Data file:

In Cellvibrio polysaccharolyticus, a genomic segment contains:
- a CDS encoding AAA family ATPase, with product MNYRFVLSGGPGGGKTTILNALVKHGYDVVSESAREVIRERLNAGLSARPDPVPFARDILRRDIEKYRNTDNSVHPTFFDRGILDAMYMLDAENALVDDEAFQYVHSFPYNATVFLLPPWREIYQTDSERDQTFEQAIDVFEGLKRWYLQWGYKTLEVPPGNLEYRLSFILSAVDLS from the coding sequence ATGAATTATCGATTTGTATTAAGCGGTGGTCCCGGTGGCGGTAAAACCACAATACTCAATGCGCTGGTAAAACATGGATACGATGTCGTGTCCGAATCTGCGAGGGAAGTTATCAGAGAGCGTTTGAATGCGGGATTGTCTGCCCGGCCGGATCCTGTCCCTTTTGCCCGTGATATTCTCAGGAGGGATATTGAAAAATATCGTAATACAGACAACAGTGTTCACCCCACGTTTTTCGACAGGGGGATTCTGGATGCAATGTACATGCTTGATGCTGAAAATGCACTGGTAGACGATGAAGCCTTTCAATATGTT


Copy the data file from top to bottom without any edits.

In Cellvibrio polysaccharolyticus, a genomic segment contains:
- a CDS encoding AAA family ATPase, with product MNYRFVLSGGPGGGKTTILNALVKHGYDVVSESAREVIRERLNAGLSARPDPVPFARDILRRDIEKYRNTDNSVHPTFFDRGILDAMYMLDAENALVDDEAFQYVHSFPYNATVFLLPPWREIYQTDSERDQTFEQAIDVFEGLKRWYLQWGYKTLEVPPGNLEYRLSFILSAVDLS from the coding sequence ATGAATTATCGATTTGTATTAAGCGGTGGTCCCGGTGGCGGTAAAACCACAATACTCAATGCGCTGGTAAAACATGGATACGATGTCGTGTCCGAATCTGCGAGGGAAGTTATCAGAGAGCGTTTGAATGCGGGATTGTCTGCCCGGCCGGATCCTGTCCCTTTTGCCCGTGATATTCTCAGGAGGGATATTGAAAAATATCGTAATACAGACAACAGTGTTCACCCCACGTTTTTCGACAGGGGGATTCTGGATGCAATGTACATGCTTGATGCTGAAAATGCACTGGTAGACGATGAAGCCTTTCAATATGTT